On Monday, the Earth’s northern hemisphere, which includes Egypt, will witness the great conjunction of Jupiter and Saturn, according to Egypt’s National Research Institute of Astronomy and Geophysics (NRIAG).
The two planets have been drawing closer to each other since November as they head towards a “great conjunction” on 21 December, where they will appear a tenth of a degree apart.
The NRIAG said that this conjunction happens every 20 years, but it has been nearly 400 years since the planets passed this close to each other in the sky, and nearly 800 years since the alignment of Saturn and Jupiter occurred at night.
People can see the great conjunction with the naked eye on 21 December at 5:30pm Cairo local time, according to the NRIAG.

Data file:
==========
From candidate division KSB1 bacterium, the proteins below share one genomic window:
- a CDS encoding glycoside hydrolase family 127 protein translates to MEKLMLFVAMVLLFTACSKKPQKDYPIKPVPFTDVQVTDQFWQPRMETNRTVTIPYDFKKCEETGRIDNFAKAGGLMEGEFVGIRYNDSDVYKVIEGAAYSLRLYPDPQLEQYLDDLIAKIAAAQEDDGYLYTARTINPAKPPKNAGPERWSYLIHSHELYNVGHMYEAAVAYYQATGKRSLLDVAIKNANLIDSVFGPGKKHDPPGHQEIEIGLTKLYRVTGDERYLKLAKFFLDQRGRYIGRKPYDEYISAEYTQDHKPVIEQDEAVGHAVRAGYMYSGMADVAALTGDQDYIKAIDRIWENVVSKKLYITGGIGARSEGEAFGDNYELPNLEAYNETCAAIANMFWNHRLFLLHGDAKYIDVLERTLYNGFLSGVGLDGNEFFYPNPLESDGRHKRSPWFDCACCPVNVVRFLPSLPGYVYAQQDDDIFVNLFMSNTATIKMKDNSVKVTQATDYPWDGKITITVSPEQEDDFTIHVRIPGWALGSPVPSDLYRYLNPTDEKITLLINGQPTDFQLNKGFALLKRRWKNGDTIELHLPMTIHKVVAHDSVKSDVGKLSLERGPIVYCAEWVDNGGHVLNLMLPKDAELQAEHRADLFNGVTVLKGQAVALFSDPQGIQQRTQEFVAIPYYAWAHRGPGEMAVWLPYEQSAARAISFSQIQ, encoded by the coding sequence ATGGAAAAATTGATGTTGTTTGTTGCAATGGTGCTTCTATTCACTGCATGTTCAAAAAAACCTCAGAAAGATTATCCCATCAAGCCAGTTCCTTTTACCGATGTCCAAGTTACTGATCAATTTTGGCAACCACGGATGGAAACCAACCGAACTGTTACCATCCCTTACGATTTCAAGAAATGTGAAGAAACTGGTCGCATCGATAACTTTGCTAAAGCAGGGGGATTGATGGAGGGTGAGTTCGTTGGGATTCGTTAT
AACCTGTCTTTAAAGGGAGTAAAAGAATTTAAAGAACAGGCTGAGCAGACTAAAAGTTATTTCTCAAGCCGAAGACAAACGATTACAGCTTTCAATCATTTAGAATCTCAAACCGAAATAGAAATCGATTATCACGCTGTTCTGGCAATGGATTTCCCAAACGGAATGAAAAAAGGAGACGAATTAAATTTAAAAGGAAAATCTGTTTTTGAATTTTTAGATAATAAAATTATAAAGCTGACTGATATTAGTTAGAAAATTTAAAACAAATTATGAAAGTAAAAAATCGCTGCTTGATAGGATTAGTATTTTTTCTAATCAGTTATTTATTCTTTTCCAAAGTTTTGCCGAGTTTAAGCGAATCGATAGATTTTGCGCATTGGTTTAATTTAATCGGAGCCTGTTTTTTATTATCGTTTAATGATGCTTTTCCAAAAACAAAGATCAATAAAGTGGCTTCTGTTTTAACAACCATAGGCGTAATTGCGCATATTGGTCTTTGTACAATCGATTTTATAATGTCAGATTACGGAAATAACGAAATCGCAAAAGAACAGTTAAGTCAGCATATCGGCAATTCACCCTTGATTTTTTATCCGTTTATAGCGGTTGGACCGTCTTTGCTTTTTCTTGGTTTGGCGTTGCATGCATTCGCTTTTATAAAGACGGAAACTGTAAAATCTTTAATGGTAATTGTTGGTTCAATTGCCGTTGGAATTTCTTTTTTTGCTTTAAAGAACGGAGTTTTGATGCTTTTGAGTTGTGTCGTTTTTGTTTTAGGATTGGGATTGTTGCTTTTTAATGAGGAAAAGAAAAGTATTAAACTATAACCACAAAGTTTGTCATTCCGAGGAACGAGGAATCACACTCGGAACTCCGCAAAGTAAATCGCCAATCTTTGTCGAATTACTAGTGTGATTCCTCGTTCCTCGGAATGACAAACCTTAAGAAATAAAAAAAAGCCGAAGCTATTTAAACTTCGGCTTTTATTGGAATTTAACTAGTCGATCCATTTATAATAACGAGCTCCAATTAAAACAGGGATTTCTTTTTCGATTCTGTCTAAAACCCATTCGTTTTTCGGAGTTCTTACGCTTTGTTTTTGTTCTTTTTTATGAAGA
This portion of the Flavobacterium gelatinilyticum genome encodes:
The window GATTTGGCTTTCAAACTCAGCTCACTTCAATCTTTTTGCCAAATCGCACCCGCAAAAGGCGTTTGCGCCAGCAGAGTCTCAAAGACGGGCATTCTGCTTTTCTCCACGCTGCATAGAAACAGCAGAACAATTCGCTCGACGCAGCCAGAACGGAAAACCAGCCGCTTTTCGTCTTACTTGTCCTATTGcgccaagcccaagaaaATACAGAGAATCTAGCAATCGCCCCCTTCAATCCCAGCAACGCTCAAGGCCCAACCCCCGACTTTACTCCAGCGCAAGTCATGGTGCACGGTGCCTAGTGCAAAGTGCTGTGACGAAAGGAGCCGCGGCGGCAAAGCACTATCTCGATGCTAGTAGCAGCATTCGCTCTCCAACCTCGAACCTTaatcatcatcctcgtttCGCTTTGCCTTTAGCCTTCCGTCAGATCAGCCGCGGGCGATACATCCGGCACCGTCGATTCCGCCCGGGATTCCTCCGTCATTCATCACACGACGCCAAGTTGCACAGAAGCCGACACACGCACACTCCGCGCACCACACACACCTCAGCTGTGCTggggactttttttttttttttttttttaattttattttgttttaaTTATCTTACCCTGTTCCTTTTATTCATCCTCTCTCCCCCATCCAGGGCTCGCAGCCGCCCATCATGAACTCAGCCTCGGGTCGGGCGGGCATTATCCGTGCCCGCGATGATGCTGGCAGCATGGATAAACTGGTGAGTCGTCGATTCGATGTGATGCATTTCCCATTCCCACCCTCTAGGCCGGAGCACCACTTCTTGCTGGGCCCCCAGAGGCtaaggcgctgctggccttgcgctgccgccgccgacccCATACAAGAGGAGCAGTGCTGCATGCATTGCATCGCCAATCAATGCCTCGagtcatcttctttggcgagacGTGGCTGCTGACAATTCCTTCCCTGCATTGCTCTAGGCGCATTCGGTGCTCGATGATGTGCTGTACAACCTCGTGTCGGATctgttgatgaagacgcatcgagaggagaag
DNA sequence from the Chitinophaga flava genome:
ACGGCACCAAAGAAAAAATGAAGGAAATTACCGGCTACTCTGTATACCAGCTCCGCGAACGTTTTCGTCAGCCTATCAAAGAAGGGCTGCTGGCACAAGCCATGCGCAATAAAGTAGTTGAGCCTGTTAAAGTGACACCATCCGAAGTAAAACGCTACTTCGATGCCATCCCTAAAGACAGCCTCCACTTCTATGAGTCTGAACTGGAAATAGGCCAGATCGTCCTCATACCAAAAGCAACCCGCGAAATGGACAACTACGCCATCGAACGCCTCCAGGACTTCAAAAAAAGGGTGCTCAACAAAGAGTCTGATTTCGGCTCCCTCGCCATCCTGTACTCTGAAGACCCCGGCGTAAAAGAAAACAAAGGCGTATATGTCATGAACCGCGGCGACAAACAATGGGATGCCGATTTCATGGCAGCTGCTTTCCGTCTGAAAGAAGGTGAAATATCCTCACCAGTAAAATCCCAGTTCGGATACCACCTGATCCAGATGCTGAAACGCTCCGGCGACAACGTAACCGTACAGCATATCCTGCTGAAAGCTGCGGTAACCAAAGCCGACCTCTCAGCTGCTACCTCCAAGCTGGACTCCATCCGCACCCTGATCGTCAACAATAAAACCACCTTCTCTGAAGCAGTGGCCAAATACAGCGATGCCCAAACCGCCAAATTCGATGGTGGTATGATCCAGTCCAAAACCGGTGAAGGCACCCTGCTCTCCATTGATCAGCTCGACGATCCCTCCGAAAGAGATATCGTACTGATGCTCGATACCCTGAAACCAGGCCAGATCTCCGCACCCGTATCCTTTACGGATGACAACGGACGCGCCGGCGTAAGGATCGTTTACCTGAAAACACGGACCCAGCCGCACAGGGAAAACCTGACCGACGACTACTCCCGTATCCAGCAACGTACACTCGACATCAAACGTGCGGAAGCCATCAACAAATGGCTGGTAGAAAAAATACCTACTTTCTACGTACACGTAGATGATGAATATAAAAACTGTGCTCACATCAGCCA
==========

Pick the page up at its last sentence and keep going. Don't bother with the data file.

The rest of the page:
“If you get a telescope in a quiet area with less light pollution, you will be able to see better and get the view of the four large moons of Jupiter ‘Europe, Io, Callisto and Ganymede,’ aside from a clear view of the planets themselves,” the NRIAG said.
The Egyptian Society for Astronomy (ESA) is organising an event with limited attendance due to the coronavirus pandemic at the Maadi Public Library in Cairo at 5pm, where observers can see the great conjunction through telescopes.
The ESA also announced that it would live stream the event on its Facebook page.